SUMMARY OF THE INVENTION

In accordance with the teachings of the present invention, a method and apparatus for the control of a remote video camera is disclosed. In a first example embodiment of the present invention, an innovative video conference station is disclosed comprising an image analyzer and a camera controller. The image analyzer receives video frames from a communicatively coupled first camera, detects the head of one or more conference participants within the received video frames and detects an active participant from the one or more conference participants. The camera controller, coupled to the image analysis circuit, controls a second camera based, at least in part, on detecting the active participant.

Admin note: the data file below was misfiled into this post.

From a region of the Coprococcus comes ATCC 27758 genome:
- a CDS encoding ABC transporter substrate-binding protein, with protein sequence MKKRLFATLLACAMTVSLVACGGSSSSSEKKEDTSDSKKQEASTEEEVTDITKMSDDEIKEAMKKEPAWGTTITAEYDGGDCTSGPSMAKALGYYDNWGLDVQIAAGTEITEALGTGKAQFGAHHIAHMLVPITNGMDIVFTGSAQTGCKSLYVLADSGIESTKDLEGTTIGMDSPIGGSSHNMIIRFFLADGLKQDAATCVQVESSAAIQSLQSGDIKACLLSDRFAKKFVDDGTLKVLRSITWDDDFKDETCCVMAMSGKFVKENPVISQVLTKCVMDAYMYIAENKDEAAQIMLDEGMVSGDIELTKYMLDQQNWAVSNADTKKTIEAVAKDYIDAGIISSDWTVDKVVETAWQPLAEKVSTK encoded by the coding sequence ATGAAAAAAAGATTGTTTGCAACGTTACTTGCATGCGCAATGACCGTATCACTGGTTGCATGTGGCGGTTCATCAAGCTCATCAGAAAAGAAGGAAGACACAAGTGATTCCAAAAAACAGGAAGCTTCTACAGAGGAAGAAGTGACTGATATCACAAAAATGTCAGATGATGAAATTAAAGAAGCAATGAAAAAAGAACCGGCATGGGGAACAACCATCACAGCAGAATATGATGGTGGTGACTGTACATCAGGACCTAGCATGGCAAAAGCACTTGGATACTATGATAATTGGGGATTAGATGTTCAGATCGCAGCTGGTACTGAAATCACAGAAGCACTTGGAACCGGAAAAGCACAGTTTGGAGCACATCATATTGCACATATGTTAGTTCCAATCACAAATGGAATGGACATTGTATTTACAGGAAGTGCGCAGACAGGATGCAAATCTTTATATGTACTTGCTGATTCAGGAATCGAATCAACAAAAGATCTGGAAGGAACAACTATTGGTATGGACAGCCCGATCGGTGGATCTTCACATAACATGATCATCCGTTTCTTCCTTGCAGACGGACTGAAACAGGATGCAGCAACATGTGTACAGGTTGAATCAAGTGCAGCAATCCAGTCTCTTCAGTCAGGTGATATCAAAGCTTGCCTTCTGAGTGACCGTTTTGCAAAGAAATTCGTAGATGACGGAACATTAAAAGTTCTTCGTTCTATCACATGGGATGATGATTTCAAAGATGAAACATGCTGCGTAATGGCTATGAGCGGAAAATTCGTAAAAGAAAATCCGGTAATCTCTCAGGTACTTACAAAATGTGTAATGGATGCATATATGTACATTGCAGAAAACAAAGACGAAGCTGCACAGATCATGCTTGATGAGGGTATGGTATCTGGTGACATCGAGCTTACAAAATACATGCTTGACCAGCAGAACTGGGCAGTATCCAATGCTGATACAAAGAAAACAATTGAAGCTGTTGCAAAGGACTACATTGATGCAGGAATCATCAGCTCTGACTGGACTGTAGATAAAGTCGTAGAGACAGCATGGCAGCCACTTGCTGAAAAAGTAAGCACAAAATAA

BRIEF DESCRIPTION OF DRAWINGS

The present invention will be described by way of exemplary embodiments, but not limitations, illustrated in the accompanying drawings in which like references denote similar elements, and in which:

FIG. 1 is a block diagram of an example video conferencing system within which a video conference station incorporating the teachings of the present invention can be used, in accordance with one embodiment of the present invention;

FIGS. 2A and 2B are block diagram illustrations of example video conference stations incorporating the teachings of the present invention, in accordance with alternate embodiments of the present invention;

FIG. 3 is a flow chart illustrating an example method for controlling the video facilities of a video station engaged in a video conference session, in accordance with one aspect of the present invention;